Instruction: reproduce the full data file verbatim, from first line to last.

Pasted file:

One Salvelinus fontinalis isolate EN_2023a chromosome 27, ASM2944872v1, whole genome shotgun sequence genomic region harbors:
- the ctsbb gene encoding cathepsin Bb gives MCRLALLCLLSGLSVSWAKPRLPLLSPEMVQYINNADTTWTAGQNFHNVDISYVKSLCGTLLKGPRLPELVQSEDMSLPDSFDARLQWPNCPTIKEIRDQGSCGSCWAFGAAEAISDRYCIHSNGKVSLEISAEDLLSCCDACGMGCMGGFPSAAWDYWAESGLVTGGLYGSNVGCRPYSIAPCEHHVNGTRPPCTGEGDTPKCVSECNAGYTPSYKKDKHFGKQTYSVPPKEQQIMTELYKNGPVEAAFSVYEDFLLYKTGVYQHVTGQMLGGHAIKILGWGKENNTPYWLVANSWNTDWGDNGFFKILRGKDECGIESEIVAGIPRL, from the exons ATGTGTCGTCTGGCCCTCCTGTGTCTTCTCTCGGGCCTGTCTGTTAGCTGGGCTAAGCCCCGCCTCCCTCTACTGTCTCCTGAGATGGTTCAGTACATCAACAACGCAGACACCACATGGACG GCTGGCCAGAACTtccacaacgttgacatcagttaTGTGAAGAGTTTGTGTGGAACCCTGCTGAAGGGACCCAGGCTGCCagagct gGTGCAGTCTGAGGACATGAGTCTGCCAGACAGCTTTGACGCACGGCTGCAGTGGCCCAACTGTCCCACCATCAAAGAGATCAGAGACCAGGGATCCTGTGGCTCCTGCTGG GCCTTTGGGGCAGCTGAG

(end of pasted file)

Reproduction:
One Salvelinus fontinalis isolate EN_2023a chromosome 27, ASM2944872v1, whole genome shotgun sequence genomic region harbors:
- the ctsbb gene encoding cathepsin Bb gives MCRLALLCLLSGLSVSWAKPRLPLLSPEMVQYINNADTTWTAGQNFHNVDISYVKSLCGTLLKGPRLPELVQSEDMSLPDSFDARLQWPNCPTIKEIRDQGSCGSCWAFGAAEAISDRYCIHSNGKVSLEISAEDLLSCCDACGMGCMGGFPSAAWDYWAESGLVTGGLYGSNVGCRPYSIAPCEHHVNGTRPPCTGEGDTPKCVSECNAGYTPSYKKDKHFGKQTYSVPPKEQQIMTELYKNGPVEAAFSVYEDFLLYKTGVYQHVTGQMLGGHAIKILGWGKENNTPYWLVANSWNTDWGDNGFFKILRGKDECGIESEIVAGIPRL, from the exons ATGTGTCGTCTGGCCCTCCTGTGTCTTCTCTCGGGCCTGTCTGTTAGCTGGGCTAAGCCCCGCCTCCCTCTACTGTCTCCTGAGATGGTTCAGTACATCAACAACGCAGACACCACATGGACG GCTGGCCAGAACTtccacaacgttgacatcagttaTGTGAAGAGTTTGTGTGGAACCCTGCTGAAGGGACCCAGGCTGCCagagct gGTGCAGTCTGAGGACATGAGTCTGCCAGACAGCTTTGACGCACGGCTGCAGTGGCCCAACTGTCCCACCATCAAAGAGATCAGAGACCAGGGATCCTGTGGCTCCTGCTGG GCCTTTGGGGCAGCTGAG